But back to my rant of the day. It is time for these ladies to face the truth (pun intended). Not every character is 26, so not every actor need look like they are 26. When people use these "anti-aging" tricks too much they end up looking like a strange alien hybrid of their old self... well, their young self, but actually not looking like themselves at all in the end. Not everyone has gone too far, and I know there are lots of people that have had work done and I have no idea. Unfortunately, as soon as I can detect it, it is already too late. They have passed the unwrinkled point of no return.

[insert picture collage of un-gracefully aging actresses here]
Seriously, with so many to choose from, where would I begin?

Friday, February 22, 2013

Validation and acceptance

We have been accepted. We received our validation as parents in the form of acceptance to a preschool for our daughter. The school informed us that we have been accepted to pay thousands of dollars to allow our child the privilege of going to a preschool space for two mornings a week to play/learn. We have been selected to send our two year old (well she isn't yet, but she will be by September) to a magnificent school facility for six hours a week for approximately three times what normal childcare costs. And somehow, according to everyone we know that has gone through the preschool process in New York City, this is something we should be excited about.

To be honest, I am excited. I am very excited. This is the quickest way to feel like a superstar parent, short of becoming a famous mommy blogger and diving head first into the world of parental/peer validation. We have been accepted. Out of a lot of people (I assume). And we were the best (or among those chosen). And now we get to give them a sh!tload of money (Fact). Joy!

In all honesty, I started this process not at all concerned about what we would do, because I genuinely never thought we had a shot of getting accepted. Applying to preschool in New York City is the subject of an entertaining, if slightly concerning, documentary as well as many an urban legend. We applied to four schools. Two of them wouldn't even accept our application. Seriously. One sent back our check, the other never even gave us an application to submit. So my introduction to the process was that it was exclusive, elusive and highly competitive. The remaining two preschools we actually got to visit and see just how amazing they are. And they are amazing. And then we got the good news.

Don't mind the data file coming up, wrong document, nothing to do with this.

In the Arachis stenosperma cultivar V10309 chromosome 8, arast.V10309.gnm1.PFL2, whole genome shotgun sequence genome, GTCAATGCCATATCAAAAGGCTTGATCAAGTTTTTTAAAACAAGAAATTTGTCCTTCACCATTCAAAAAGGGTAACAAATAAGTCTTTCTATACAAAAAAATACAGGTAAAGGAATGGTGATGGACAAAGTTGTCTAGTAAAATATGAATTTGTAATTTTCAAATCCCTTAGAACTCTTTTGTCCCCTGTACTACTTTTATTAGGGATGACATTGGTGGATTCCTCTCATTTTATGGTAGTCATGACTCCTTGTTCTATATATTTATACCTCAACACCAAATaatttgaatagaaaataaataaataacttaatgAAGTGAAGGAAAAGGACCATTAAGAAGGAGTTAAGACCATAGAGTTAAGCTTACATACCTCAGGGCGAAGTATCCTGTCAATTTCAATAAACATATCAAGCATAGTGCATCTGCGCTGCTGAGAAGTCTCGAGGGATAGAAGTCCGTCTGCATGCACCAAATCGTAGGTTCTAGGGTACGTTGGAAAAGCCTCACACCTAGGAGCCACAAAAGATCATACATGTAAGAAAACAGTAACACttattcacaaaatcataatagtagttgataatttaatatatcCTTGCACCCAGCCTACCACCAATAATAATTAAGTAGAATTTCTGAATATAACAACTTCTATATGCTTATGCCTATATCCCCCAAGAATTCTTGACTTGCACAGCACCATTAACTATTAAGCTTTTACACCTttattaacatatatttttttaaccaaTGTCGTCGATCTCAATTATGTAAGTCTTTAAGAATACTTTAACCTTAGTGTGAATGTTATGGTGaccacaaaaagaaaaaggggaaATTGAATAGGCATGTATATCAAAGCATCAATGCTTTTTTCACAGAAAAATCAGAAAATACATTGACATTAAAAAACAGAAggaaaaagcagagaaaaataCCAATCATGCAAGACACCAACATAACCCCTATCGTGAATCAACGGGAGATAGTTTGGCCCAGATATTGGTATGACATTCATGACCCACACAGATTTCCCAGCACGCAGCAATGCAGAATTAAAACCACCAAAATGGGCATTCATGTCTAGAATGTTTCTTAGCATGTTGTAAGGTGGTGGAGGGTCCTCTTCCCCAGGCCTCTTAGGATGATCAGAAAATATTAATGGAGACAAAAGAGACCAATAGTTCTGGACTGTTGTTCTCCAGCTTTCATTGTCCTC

Except I didn't think we would get in and had mentally planned accordingly. Maybe I was managing my own expectations, maybe I was expecting the worst while hoping for the best. Maybe I just didn't think we were unique, alternative or cool enough to be selected. But I figured we would get some experience under our belts and next year we would know exactly how the strange process works and how best to select the most amazing place for our little lovely to spend these spongey, formative years.

Now we are faced with a decision and I wish we had something concrete pulling us one way or another, not just the reality of spending money for preschool education versus not. Somehow I had compartmentalized it in my head that I was not fazed spending that type of money once she turns three. But it just seems like a lot for when she's two. Not sure how I make these distinctions. Basically the act of not sh!tting her pants somehow makes her more worthy of thousands of dollars towards "education." Because who am I kidding, I know it's all really just play time to her anyway.